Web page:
February 25, 2008
Computers in the Classroom
The Manitoba government has identified working with information technology as “a foundation skill area to be developed in every subject area and grade.”
School divisions in Manitoba spend more than $26 million annually on information technology in schools.
There are several reasons to be concerned about this excessive focus on computers in the classroom.
Studies show that when factors such as household income are controlled, there is no evidence that greater access to computers at school has a positive correlation with academic achievement.
Equipping schools with additional computers can be very expensive. Since school divisions have fixed budgets, money is often diverted from other important areas.
While it may make sense for students in higher grades to become computer literate, the same does not hold true for those in earlier grades. Introducing computers at too young an age can have a negative effect on academic achievement.
Not all teachers are skilled at integrating computer instruction into the regular classroom setting.
Upgrading computer labs and providing students with personal laptops will be of little use unless teachers are able to effectively incorporate them into their instruction.
The provincial government needs to develop a more balanced approach to information technology.
Full Backgrounder in PDF format (5 pages)
Michael C. Zwaagstra
is a research fellow at the Frontier Centre for Public Policy who specializes in education policy. He has extensive teaching experience at a variety of grade levels and currently teaches high school social studies in Manitoba. He received his B.Ed., P.B.C.E., and M.Ed. degrees from the University of Manitoba where he won several academic awards such as the A. W. Hogg Undergraduate Scholarship, the Klieforth Prize in American History, and the Schoolmaster’s Wives Association Scholarship. As an educator, Michael is a strong proponent of raising academic standards, holding schools accountable for their results, and expanding the educational options available to parents. His columns promoting common sense education reform have been published in major daily newspapers including the National Post, Winnipeg Free Press, Saskatoon StarPhoenix, and Calgary Herald. He is also a frequent guest on radio stations across the country. His best-selling first book, What's Wrong with Our Schools and How We Can Fix Them, was released in mid-2010.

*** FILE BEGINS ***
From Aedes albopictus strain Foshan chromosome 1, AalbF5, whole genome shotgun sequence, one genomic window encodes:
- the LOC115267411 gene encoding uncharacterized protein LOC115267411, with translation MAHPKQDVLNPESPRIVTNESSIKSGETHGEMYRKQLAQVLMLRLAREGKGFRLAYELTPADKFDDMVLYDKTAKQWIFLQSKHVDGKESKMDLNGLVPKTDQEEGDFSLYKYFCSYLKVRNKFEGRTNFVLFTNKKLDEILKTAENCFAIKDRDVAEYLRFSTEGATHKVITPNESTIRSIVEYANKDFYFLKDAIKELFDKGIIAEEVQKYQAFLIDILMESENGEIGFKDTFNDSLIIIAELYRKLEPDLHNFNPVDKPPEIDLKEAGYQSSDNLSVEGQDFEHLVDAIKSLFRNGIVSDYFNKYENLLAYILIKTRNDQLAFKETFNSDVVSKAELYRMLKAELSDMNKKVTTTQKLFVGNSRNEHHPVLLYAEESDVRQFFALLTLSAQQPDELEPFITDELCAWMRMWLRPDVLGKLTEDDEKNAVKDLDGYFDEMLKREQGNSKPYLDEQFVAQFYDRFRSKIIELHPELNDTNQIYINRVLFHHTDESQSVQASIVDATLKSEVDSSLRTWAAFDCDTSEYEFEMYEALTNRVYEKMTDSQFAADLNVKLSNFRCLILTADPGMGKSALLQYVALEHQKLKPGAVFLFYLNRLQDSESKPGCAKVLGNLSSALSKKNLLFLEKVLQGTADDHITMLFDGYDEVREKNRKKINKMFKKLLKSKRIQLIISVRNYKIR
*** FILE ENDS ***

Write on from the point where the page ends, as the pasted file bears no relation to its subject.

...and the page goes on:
Computers in the Classroom
— September 15, 2009
The byline, that Ontario is planning to address the problem, is encouraging but I wonder how many poverty-stricken or working poor families will be able to send their kids to a school significantly farther away (in this age of nonresponsibility, though, probably a lot of parents will welcome the notion of their kids being gone for longer periods every day). I guess the province is somewhat cash poor these days and had to come up with something more creative than buying teachers new high tech teaching toys or other than throwing more money at the system. This tactic has proven time and again to be ineffective and even counterproductive. The notion that more exposure to a learning environment would not produce better informed students and sharper minds, generally, is folly. The problem, as I see it, is entirely related to the quality of the "education". When I was in high school, about thirty years ago, every once in a while I'd crack a math text book just to see how they explain things I thought were utterly obvious. In most cases my reaction was that the methods they use are incredibly convoluted when there is a clear and simple way to approach the problem. I just finished a grade eleven math course (took me like a month) and nothing has changed. For example, there was a question where it took a split second of thought for the correct answer to occur to me, but their solution is a long series of calculations (for which you are encouraged to use a mechanica device to carry out, of course)which "estimates" the answer, and only comes close the the right answer?!@#$!? It seems to me that the way they teach is absolutely in sync with the way the government runs society as a whole, inasmuch everything around you promotes how to make your life easy and comfortable and convenient, but virtually nothing systematic promoting (actual) healthiness or good character or mental soundness. I just have a very hard time accepting that this is not wholly intentional. -- E-mail from Ontario